Pomegranate has been used in traditional and folk medicine for thousands of years. It grows as a tree that is native to Iran and has also been popular in Afghanistan, Russia, India, China, and Japan. Pomegranate trees are between 15 and 20 feet tall and bear apple-sized fruit that has a leathery skin or rind. The fruit inside the rind consists of spongy white material and clusters of tart, juicy sacs with seeds.
Why Pomegranate is used
Historically, pomegranate was used to treat tapeworms and other parasites. More recently it has been promoted as a potential “superfood” that can help cure or relieve symptoms of many conditions. These claims have not been verified by scientific studies.
Pomegranate is known to contain antioxidants that can help protect cells from damage. Some people believe this property means pomegranate can help cure cancer. This has not been proven. However, in laboratory tests (not in the human body) pomegranate extracts appear to slow down the growth of some types of cancer cells.
The antioxidants in pomegranate also lead some scientists to believe pomegranate can help prevent atherosclerosis, which is plaque that forms in blood vessels and contributes to heart disease. Other studies are also under way to see if pomegranate can reduce the inflammation caused by osteoarthritis.
Other proposed uses for pomegranate include treating high cholesterol, high blood pressure, gum disease, and obesity. None of these uses of pomegranate has been confirmed.
How Pomegranate is used
Folk medicine includes the use of the rind, bark, and root of the plant. However, these parts of the pomegranate plant contain ingredients that can be harmful. Currently, pomegranate juice is available as a liquid. Pomegranate extract is available as a pill, capsule, or powder.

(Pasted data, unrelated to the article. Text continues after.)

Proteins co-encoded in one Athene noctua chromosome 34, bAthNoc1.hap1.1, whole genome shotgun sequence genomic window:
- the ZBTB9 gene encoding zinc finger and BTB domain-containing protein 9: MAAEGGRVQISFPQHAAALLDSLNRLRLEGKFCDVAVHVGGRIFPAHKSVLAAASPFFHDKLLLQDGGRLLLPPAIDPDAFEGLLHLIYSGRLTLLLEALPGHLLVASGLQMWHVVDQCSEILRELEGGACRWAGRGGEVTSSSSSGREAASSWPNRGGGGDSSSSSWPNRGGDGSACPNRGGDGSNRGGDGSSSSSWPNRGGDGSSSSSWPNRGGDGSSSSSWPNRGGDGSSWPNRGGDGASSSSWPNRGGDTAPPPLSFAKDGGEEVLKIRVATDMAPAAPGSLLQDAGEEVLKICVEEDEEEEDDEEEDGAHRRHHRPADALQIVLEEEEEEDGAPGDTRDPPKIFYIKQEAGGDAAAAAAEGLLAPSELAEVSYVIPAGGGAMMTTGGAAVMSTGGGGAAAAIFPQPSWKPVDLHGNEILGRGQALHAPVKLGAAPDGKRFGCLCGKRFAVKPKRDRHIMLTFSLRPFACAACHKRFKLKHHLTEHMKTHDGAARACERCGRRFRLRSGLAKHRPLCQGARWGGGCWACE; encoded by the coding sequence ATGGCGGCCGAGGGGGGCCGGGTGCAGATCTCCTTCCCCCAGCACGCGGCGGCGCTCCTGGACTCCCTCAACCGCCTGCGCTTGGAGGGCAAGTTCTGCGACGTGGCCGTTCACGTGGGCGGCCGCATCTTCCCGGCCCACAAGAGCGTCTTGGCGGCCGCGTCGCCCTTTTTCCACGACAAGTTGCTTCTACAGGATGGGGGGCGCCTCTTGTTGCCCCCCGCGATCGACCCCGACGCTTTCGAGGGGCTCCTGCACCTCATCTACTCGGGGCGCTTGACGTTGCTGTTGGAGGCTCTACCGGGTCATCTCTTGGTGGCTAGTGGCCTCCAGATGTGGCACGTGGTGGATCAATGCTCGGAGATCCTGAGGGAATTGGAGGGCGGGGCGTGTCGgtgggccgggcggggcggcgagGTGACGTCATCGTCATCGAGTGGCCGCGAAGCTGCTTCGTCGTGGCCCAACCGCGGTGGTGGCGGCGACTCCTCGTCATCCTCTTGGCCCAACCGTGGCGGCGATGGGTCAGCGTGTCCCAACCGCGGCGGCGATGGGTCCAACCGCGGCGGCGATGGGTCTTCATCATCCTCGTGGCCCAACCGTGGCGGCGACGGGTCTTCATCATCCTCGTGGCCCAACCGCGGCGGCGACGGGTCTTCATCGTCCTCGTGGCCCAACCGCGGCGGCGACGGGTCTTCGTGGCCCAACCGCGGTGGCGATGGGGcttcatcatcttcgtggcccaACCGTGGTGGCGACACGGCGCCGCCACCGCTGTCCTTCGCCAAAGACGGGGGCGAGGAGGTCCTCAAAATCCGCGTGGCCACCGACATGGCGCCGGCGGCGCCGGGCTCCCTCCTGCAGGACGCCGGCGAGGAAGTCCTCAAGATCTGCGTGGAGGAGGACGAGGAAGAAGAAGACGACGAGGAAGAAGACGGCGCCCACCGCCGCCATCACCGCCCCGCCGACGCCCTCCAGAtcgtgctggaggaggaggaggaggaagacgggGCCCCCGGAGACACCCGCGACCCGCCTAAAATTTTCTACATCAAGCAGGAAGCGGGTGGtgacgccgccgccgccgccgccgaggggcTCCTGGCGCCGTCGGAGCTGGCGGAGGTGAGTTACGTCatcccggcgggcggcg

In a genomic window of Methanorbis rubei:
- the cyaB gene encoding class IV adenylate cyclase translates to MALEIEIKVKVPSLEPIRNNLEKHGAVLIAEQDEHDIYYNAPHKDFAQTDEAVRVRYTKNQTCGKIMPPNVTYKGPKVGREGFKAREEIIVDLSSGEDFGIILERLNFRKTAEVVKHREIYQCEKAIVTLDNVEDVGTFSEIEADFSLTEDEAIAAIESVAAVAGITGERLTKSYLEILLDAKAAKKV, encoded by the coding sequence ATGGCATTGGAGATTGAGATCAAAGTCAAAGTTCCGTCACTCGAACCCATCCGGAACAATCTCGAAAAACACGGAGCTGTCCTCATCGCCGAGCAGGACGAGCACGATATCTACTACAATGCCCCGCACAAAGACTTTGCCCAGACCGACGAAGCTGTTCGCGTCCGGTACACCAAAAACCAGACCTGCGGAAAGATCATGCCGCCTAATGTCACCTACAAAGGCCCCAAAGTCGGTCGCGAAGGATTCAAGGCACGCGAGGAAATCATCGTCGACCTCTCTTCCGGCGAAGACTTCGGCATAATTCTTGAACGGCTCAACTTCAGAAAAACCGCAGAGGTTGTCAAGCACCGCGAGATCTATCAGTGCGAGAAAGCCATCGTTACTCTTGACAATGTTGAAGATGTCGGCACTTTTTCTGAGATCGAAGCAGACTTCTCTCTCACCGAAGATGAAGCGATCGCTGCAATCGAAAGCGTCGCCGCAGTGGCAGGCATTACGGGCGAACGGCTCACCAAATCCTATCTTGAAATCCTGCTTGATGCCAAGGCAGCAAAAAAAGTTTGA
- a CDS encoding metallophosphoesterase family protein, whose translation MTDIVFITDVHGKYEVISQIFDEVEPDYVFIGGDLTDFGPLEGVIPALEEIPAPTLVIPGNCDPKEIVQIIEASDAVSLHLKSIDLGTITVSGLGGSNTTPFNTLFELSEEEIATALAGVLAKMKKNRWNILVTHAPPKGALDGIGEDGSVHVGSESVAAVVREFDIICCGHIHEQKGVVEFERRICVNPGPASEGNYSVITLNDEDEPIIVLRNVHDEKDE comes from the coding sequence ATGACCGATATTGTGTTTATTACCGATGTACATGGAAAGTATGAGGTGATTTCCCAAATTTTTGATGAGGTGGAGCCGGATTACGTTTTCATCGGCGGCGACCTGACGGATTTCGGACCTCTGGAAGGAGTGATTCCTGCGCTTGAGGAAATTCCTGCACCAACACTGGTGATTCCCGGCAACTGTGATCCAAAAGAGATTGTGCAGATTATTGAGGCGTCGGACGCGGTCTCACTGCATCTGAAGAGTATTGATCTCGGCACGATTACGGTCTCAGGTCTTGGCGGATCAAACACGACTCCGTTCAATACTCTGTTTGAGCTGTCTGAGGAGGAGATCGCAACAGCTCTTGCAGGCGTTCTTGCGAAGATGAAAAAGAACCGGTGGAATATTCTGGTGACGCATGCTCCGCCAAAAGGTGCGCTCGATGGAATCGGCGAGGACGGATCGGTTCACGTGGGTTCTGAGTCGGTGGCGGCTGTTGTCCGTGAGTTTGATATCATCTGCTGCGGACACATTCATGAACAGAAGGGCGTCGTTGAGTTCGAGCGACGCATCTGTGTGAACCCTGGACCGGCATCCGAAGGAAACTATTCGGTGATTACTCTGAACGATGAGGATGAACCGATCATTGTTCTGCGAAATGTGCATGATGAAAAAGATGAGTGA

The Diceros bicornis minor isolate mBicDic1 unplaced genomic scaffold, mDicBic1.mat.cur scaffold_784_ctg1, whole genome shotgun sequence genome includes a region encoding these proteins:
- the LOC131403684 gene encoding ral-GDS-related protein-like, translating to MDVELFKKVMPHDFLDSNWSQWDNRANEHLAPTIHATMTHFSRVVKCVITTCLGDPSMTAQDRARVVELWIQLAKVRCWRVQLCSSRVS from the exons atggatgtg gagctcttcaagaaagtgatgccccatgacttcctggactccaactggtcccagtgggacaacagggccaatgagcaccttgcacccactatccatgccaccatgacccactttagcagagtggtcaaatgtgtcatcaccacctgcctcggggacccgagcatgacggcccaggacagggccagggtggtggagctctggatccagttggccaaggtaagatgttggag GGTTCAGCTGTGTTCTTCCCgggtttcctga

Cautions for Pomegranate
Pomegranate juice is considered to be safe for most people as part of a healthy diet. Pomegranate extract may contain bits of the rind of the fruit, which may be harmful. Children and pregnant women should not take pomegranate extract. Other cautions for pomegranate include:
• ACE Inhibitors – Pomegranate juice may have some of the same properties as ACE inhibitors used to control high blood pressure. Taking pomegranate with these medications may make the effects of the drugs too strong.
• Blood Pressure – Pomegranate juice may help lower blood pressure. Taking pomegranate with medications for high blood pressure may cause blood pressure to be too low.
• Statins – These medications to lower cholesterol may interact with pomegranate juice.
Some researchers believe pomegranate juice, like grapefruit juice, may interact or interfere with a number of different medications. Tell your health care provider about all supplements you choose to take, including pomegranate.